Think the new Consumer Duty is none of your concern? If you offer patient finance in your practice then Head of Medenta, Richard Scarborough, encourages you to think again.
You may have heard about the new Consumer Duty in the run up to its introduction on 31st July 2023. However, you may not have paid too much attention to it as it only applies to big financial firms, doesn’t it? Not necessarily. If you offer patient finance, then it also applies to you.
What is Consumer Duty?
The Consumer Duty regulations have been introduced by the Financial Conduct Authority, which regulates the conduct of firms in the UK, following the results of its 2020 Financial Lives Survey. This survey showed only 10% of consumers ‘strongly agreed’ that they had confidence in the UK financial services industry. Concerned at such low levels of confidence, the FCA felt more needed to be done to improve matters and so introduced Consumer Duty this summer.
What does this mean?
The purpose of the new Consumer Duty is to ensure good outcomes for customers. It compels financial services companies to act in ways which ensure this is the case. According to the FCA: “Our new Consumer Duty sets higher and clearer standards of consumer protection across financial services and requires firms to put their customers’ needs first.”
Whilst as a practice offering patient finance, you may not consider yourself as a ‘financial services firm’ you are still obliged to comply with the Consumer Duty regulations. This means you are under an obligation to consider the impact any financial products and services (such as patient finance) have upon your patients.
The Consumer Duty principle is underpinned by four outcomes:
- Products and Services
- Price and Value
- Consumer Understanding
- Consumer Support
Under Consumer Duty, as well as acting to deliver good customer outcomes you are required to understand and evidence how and whether those outcomes are being met. So, it’s not enough to just do the right thing as you must be able to prove you are doing the right thing by your customers (patients).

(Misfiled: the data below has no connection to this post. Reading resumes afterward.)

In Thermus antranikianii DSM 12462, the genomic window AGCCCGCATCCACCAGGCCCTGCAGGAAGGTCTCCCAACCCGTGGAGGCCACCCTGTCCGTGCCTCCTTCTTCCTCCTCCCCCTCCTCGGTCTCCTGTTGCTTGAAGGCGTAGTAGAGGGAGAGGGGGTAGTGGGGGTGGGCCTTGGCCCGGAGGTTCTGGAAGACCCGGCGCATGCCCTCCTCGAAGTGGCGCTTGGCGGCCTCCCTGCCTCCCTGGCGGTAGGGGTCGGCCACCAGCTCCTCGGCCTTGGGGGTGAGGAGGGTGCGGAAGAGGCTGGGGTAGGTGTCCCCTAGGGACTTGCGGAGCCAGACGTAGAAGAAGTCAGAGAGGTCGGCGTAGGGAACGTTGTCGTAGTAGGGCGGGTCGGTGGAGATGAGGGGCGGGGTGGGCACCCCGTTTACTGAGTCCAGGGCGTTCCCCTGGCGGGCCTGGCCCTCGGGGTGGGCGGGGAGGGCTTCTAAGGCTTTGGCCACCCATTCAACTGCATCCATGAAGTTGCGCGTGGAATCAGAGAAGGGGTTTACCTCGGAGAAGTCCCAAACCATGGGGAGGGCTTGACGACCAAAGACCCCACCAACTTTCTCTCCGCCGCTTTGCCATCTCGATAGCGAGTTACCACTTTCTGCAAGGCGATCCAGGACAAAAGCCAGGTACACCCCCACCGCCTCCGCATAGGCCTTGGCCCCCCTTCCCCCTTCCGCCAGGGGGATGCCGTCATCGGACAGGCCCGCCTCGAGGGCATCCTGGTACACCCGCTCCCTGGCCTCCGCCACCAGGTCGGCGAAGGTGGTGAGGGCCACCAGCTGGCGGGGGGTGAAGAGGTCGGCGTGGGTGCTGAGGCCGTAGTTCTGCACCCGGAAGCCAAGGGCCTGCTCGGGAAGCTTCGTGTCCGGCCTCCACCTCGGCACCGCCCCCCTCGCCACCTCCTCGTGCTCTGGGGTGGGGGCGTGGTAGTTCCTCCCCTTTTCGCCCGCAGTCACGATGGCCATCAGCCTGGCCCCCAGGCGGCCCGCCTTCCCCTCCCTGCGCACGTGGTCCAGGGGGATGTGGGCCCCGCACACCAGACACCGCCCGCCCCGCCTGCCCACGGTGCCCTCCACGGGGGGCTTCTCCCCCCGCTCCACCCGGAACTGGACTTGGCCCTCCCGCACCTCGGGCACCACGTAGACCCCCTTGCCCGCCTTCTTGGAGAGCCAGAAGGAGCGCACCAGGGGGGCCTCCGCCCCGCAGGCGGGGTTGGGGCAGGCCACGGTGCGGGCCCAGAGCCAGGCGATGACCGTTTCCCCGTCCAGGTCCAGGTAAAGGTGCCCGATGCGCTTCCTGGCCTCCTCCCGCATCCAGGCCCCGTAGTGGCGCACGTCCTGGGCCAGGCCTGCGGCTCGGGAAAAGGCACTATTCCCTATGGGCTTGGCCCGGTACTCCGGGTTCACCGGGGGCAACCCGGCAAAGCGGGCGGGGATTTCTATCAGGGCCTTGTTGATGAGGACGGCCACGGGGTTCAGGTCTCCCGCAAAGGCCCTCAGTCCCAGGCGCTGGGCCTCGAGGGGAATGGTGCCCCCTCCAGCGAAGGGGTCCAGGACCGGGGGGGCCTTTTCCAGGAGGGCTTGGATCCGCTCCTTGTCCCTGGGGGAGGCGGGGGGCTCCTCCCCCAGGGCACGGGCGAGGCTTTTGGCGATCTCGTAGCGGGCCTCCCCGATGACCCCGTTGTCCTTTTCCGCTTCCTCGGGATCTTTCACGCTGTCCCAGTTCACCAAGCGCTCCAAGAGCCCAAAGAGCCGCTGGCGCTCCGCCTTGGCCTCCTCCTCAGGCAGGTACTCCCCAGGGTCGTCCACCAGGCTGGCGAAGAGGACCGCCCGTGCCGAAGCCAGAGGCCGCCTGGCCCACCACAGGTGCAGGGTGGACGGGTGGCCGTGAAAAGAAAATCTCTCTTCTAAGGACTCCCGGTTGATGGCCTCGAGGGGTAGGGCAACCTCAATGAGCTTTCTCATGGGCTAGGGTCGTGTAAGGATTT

What practical effect does this have?
As the GDC already expects dental teams to put patients’ interests first and practices are used to outcome-based regulation, the regulations are unlikely to require a major cultural shift for dental practices. However, a change to the approach practices take to patient finance may be needed as they will have to adopt the same attitude to Consumer Duty as they do for other regulation of their business. Having said that, current practises will need to be examined and new ones introduced to ensure compliance. The FCA itself warns businesses: “The higher standard of the Duty and the shift to focusing on customer outcomes will require a significant change in many firms’ cultures.
“Firms’ boards and senior management, if they haven’t already, will have to embed a culture in which good outcomes for consumers is central. People management policies and practises, including performance management and pay and bonuses will be critical to doing so. Firms can expect at every stage of the regulatory lifecycle to be asked to demonstrate how their business model, the actions they have taken, and their culture are focused on delivering good customer outcomes.”